As soils warm in the spring, rising temperatures signal the crowns of winter annuals and perennials to break winter dormancy, and they begin a period of rapid, temperature-responsive growth, a process known as “spring green-up”. Along with that flush of growth comes the need for large amounts of readily available nutrients. When properly managed, winter annual small grains can grow 2-4 tons of additional dry matter in the short time between green-up and the time of forage harvest. Our perennial grasses can produce 1 to 3 tons of dry matter by first cutting, which typically occurs a few weeks after the time that we are harvesting the small grain forages.
It’s generally advisable to add the bulk of your nutrients in spring. With small grains, a fall application of some nitrogen, or having some nitrogen available from manure sources in fall is beneficial for tiller development which ultimately can lead to heavier yields in the spring. However, too much fall nitrogen causes excessive fall growth; greater than 6 inches of growth before winter can leave the crop vulnerable to winter damage and snow mold.
Supplying enough spring N – 70 to 100 lbs/Acre, depending on the previous crop and history of manure in the field – can help increase crude protein content of the forage up to 20% of dry matter if it is harvested at flag leaf stage. (But be careful with too much N – a CP over 20% in small grain forages may signal high nitrates, a health hazard to animals.)
Spring nitrogen application should be targeted to be available just as the crops begin rapid growth and need it most. Too early and much of your application can be lost, especially on thin or light soils where heavy rainfalls follow the application. Liquid fertilizer applied right at green-up will be more readily available and effective than dry fertilizers, but at most locations spring rains are adequate to dissolve and move dry fertilizers into the root zone.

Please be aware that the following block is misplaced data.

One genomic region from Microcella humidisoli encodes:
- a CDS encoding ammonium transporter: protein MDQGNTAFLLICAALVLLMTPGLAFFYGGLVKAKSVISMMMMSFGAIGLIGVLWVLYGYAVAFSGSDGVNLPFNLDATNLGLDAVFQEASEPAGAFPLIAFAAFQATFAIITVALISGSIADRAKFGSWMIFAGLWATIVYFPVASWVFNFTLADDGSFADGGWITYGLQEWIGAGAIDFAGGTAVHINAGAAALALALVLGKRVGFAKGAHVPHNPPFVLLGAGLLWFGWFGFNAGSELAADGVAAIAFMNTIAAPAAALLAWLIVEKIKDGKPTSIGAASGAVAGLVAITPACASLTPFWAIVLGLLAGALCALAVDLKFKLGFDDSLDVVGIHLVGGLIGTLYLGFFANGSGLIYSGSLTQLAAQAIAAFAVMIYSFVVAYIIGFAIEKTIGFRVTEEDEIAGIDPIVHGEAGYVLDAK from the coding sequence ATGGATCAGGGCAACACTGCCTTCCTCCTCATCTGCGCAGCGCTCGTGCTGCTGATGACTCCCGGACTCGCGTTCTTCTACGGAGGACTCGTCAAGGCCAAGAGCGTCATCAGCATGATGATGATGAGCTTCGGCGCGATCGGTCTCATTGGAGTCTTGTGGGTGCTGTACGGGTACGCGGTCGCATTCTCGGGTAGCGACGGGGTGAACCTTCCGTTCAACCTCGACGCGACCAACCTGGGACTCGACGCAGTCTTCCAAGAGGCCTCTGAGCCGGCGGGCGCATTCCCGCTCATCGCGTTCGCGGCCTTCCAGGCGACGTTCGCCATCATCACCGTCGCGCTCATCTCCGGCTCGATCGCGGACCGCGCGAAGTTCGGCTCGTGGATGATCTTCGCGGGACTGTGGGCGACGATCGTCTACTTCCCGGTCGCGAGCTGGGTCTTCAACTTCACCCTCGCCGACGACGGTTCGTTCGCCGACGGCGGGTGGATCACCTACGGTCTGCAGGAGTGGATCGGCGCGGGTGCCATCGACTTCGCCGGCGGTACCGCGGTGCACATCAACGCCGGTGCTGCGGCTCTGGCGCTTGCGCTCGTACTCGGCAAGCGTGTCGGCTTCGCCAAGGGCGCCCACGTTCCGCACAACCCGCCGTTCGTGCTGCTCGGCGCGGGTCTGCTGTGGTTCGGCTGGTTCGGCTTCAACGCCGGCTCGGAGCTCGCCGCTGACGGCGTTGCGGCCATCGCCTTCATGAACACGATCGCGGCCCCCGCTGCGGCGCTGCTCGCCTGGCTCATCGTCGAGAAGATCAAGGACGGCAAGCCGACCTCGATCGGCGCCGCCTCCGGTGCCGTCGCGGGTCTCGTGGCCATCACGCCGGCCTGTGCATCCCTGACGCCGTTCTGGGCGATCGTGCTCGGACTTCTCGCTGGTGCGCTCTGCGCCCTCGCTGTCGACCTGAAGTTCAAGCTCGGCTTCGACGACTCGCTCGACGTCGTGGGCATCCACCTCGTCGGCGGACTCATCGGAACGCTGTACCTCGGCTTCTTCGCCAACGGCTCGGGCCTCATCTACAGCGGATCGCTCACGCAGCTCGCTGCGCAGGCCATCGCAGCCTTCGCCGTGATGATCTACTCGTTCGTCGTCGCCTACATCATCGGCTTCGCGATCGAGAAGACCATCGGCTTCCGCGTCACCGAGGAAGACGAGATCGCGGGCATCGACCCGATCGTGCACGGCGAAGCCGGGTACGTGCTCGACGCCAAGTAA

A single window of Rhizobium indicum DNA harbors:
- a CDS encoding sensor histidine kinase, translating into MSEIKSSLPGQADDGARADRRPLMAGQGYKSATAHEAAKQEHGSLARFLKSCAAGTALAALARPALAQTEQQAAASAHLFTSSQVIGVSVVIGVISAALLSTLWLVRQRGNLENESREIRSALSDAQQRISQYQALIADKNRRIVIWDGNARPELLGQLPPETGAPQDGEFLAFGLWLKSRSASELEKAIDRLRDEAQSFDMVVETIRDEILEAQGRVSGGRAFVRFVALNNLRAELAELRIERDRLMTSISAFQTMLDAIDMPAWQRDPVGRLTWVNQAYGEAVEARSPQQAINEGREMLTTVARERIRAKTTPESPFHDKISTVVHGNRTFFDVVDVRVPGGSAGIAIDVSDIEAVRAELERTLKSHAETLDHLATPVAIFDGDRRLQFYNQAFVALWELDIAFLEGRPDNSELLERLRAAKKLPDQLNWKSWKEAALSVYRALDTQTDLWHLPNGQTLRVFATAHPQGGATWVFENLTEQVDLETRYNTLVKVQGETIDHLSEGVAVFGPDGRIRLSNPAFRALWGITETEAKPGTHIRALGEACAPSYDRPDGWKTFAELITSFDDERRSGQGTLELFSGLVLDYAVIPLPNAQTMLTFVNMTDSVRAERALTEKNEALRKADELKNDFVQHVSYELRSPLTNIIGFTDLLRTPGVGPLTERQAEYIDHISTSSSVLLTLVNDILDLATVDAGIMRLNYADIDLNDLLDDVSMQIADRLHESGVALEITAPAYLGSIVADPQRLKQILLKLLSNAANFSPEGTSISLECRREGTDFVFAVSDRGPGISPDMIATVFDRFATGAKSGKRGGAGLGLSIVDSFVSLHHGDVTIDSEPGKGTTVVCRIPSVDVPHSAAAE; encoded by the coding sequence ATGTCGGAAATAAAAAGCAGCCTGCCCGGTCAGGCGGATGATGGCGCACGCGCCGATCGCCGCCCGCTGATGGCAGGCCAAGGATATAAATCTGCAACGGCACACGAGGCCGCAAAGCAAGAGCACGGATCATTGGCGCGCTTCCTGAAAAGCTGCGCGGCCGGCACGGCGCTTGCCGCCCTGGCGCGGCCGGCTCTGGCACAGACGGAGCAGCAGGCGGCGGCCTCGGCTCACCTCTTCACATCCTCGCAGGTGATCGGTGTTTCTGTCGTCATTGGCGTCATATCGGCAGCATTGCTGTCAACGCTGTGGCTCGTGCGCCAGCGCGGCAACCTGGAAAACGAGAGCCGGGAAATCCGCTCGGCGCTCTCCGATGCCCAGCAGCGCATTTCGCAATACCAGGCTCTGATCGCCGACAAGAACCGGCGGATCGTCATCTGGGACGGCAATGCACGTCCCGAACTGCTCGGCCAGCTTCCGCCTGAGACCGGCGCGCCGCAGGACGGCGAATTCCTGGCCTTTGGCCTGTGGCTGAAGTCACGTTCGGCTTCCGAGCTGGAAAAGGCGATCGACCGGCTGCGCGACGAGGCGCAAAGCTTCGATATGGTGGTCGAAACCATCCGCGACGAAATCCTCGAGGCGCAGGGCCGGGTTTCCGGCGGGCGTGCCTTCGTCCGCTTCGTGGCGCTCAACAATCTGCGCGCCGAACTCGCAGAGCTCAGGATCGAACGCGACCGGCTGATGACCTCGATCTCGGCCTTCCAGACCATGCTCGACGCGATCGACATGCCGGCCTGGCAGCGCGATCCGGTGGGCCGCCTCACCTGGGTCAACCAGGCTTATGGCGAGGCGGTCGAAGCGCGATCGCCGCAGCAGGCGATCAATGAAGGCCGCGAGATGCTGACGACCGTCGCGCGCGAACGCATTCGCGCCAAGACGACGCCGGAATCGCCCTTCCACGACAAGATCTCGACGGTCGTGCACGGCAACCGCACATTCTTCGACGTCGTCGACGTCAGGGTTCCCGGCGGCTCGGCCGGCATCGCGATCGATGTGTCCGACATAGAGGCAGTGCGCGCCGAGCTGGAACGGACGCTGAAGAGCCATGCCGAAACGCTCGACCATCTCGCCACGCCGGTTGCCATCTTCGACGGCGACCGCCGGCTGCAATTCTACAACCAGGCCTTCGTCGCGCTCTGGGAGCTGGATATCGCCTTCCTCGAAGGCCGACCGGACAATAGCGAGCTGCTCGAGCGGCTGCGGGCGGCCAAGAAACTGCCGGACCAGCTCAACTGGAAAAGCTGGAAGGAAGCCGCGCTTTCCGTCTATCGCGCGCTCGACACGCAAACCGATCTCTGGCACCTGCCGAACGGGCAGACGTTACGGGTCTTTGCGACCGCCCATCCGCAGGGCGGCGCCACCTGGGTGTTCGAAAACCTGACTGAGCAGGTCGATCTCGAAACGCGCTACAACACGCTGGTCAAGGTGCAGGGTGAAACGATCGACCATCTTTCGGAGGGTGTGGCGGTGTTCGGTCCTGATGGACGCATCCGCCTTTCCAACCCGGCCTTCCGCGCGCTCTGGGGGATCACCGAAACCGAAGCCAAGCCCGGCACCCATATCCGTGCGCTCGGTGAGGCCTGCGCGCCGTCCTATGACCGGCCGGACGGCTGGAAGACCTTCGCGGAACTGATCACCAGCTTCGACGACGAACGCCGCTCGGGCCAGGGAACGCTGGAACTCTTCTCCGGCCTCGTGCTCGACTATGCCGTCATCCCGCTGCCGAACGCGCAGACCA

In high rainfall areas or on lighter, sandy, shaley soil where there is high leaching potential, you may need to split your spring nitrogen application so it is more efficiently drawn by the crop.
“De-hardening” begins when small grain crown tissue gets the signal to break dormancy as the plant’s crown reaches a temperature of 45-48 degrees F. From here, N application supports tiller growth and more vegetative growth. Growth rate increases the more temperatures rise.
Spring tillering and growth depends not only on proper fertilization, but also proper timing of fall planting. Late-planted forages won’t tiller as much in the spring, and those that were planted too early likely grew too much in the fall and possibly suffered more winter injury and dieback, reducing spring resiliency.
Making up the deficit now
The available N portion of any fall manure application depends on the type of manure (dairy, poultry, swine), as well as the consistency (solid, semi-solid, liquid). Manure is a valuable nutrient resource but there are huge variations in the manure from different livestock and also in different handling and storage systems. Periodic manure analysis is recommended for more accurate insight to manage manure nutrients. In manure with a higher straw or solid bedding contents, the carbon to nitrogen (C:N) ratio will be higher, tying up N and making it less readily available. Mineralization of organic N compounds is temperature-dependent, and a good percentage of it is released after temperatures have warmed and the winter-annual forage crop has already been harvested. This means that you need to compensate at green-up time or just before , with N that will be available at green-up and shortly thereafter. Ammonium sulfate is ideal at green-up time because it contains both nitrogen and sulfur, both critical for protein synthesis. Sulfur is also important for efficient nitrogen uptake and use. Like a nitrogen deficiency, sulfur deficiency can manifest as chlorosis, or leaf yellowing.